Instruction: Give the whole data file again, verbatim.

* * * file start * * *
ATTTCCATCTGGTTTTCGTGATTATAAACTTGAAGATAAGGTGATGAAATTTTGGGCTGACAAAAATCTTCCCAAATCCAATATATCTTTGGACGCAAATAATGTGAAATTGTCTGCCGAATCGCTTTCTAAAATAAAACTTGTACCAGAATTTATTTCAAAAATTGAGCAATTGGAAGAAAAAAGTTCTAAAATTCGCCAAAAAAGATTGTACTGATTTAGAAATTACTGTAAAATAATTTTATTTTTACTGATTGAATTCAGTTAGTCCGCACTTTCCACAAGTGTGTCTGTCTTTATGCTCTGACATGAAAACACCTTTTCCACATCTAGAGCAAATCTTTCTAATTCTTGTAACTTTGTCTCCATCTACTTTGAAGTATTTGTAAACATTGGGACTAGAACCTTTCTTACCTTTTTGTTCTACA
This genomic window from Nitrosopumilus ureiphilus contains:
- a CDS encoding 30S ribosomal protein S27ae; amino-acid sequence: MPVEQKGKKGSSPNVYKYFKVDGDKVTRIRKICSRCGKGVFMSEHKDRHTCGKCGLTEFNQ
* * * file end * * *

ATTTCCATCTGGTTTTCGTGATTATAAACTTGAAGATAAGGTGATGAAATTTTGGGCTGACAAAAATCTTCCCAAATCCAATATATCTTTGGACGCAAATAATGTGAAATTGTCTGCCGAATCGCTTTCTAAAATAAAACTTGTACCAGAATTTATTTCAAAAATTGAGCAATTGGAAGAAAAAAGTTCTAAAATTCGCCAAAAAAGATTGTACTGATTTAGAAATTACTGTAAAATAATTTTATTTTTACTGATTGAATTCAGTTAGTCCGCACTTTCCACAAGTGTGTCTGTCTTTATGCTCTGACATGAAAACACCTTTTCCACATCTAGAGCAAATCTTTCTAATTCTTGTAACTTTGTCTCCATCTACTTTGAAGTATTTGTAAACATTGGGACTAGAACCTTTCTTACCTTTTTGTTCTACA
This genomic window from Nitrosopumilus ureiphilus contains:
- a CDS encoding 30S ribosomal protein S27ae; amino-acid sequence: MPVEQKGKKGSSPNVYKYFKVDGDKVTRIRKICSRCGKGVFMSEHKDRHTCGKCGLTEFNQ